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What are the real-life application of ANOVA test ?I used to solve question during my college day and never understood the real life application.

Thanks,

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  • $\begingroup$ This is a good kind of question to explore on your own, starting with Wikipedia. $\endgroup$ – Kevin Carlson Jun 2 '17 at 17:30
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    $\begingroup$ This question might get some good answers here, but would probably get much better answers at stats (dot) stackexchange (dot) com. $\endgroup$ – Michael Hardy Jun 2 '17 at 17:41
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Just as a two-sample t test may allow you to judge whether two groups come from populations with the same mean, the simplest ANOVA allows you to judge whether $g > 2$ groups come from populations with the same mean.

Suppose an engineer is trying to improve the efficiency of a particular device and has two possibilities for improvement in mind. Let $X$ be a measure of efficiency, and suppose there are 10 devices made according to each of the proposed new specifications.

Then we can measure efficiency of 10 of the current standard devices (Group 1) and of 10 devices with each proposed modification (Groups 2 and 3).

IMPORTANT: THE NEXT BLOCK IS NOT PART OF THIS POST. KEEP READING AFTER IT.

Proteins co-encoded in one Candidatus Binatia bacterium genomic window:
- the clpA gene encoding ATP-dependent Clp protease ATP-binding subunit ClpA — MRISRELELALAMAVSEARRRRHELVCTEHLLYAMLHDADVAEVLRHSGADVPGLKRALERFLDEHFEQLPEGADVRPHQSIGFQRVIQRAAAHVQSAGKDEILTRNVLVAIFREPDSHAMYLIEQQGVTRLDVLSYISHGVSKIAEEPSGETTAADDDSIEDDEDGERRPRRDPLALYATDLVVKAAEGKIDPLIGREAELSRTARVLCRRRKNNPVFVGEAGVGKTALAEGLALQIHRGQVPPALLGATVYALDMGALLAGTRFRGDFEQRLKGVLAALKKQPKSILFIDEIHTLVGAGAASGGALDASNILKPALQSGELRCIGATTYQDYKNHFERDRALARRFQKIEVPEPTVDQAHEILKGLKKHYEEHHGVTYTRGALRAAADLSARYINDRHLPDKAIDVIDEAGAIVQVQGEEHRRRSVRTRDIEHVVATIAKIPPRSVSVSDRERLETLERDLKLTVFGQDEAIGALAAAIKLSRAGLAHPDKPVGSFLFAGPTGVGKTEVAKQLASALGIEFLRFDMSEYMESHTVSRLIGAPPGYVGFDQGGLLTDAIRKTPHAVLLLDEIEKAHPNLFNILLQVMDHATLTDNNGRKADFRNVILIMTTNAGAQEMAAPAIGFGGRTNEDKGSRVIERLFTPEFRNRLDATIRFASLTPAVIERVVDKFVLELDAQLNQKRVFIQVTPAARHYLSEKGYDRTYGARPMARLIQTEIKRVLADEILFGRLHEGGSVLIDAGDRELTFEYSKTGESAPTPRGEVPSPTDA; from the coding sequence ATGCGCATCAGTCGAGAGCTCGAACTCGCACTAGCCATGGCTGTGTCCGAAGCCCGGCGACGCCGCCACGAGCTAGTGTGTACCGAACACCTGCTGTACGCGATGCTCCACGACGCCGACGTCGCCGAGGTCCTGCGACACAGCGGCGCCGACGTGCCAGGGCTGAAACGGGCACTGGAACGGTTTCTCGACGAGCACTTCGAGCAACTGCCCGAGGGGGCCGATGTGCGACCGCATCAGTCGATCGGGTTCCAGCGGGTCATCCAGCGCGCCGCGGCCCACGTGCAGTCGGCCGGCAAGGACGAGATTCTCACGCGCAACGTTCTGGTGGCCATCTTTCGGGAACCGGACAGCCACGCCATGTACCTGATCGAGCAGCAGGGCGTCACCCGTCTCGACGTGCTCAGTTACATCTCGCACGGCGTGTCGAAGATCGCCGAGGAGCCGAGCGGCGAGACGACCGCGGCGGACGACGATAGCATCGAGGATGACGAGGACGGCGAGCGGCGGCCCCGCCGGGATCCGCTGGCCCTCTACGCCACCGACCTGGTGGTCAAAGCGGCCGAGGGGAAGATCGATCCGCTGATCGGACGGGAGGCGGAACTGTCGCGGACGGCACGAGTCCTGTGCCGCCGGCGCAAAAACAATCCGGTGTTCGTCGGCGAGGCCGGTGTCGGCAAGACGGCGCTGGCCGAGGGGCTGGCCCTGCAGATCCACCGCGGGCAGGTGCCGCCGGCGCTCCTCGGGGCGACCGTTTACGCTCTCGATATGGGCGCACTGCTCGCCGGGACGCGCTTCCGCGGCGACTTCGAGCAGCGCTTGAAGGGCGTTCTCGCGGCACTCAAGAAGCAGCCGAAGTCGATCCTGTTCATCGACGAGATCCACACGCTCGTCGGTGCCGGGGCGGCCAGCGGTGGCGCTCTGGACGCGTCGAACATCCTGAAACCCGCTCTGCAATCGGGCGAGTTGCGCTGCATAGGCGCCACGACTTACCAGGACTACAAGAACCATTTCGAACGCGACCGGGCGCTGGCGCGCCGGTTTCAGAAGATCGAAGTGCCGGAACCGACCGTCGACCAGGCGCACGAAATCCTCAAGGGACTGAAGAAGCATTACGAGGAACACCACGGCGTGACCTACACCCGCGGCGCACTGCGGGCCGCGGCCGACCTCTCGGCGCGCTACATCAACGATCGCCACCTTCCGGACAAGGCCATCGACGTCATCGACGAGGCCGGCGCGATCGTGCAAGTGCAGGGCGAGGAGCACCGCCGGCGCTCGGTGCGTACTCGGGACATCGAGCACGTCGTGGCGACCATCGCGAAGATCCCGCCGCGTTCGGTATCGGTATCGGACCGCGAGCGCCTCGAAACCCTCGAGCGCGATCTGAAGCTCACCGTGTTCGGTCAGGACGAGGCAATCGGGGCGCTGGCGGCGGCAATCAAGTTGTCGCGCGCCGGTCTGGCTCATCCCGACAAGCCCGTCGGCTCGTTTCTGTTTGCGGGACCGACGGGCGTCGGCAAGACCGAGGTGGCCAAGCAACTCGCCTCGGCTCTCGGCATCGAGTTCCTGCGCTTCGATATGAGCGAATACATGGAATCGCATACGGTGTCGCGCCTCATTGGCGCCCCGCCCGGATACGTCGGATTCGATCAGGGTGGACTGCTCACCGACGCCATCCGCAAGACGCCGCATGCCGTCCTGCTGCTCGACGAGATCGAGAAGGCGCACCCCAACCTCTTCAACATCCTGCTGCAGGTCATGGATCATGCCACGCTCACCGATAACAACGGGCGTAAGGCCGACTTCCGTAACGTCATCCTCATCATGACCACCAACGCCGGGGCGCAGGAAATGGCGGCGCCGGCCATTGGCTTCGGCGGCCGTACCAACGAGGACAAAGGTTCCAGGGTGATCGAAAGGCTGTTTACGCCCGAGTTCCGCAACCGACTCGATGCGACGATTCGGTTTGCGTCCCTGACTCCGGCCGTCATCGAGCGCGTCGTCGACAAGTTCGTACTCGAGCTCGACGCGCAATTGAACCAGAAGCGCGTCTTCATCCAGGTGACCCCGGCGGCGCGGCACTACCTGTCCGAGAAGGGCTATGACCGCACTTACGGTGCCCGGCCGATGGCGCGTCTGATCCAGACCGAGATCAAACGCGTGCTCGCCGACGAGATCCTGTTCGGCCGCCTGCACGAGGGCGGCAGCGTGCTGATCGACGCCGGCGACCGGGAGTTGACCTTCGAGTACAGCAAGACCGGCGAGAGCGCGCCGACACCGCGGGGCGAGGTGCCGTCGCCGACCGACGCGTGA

The model for this experimental design would be $$X_{ij} = \mu_i + e_{ij},$$ for $i = 1,2,3$ and $j=1,2,\dots 10,$ where $\mu_i$ is the mean efficiency in the population from which the $i$th group is sampled, and $e_{ij} \stackrel{iid}{\sim} \mathsf{Norm}(0, \sigma)$ represent random variability among the sampled devices. Key assumptions are that the efficiencies $X_{ij}$ are normal and that they have the same standard deviation $\sigma.$

Roughly speaking, variability among the three group averages $\bar X_i$ is compared against an estimate of the underlying variance $\sigma^2.$ If the relative variability among the $\bar X_i$'s is markedly larger than would be anticipated for groups from the same population mean, then we have evidence that the three designs differ. If so, the next step would be to make pairwise comparisons among the three groups to try to discover what the pattern of different efficiencies might be.

You can find the details of the relevant statistical tests in many elementary level statistics books. [Perhaps you will see an ANOVA table with MS(Group), MS(Error), and an F-statistic which is their ratio.]

Note: There are alternative, slightly messier, procedures in case the three designs have different variabilities or the efficiency measurements are not normally distributed.

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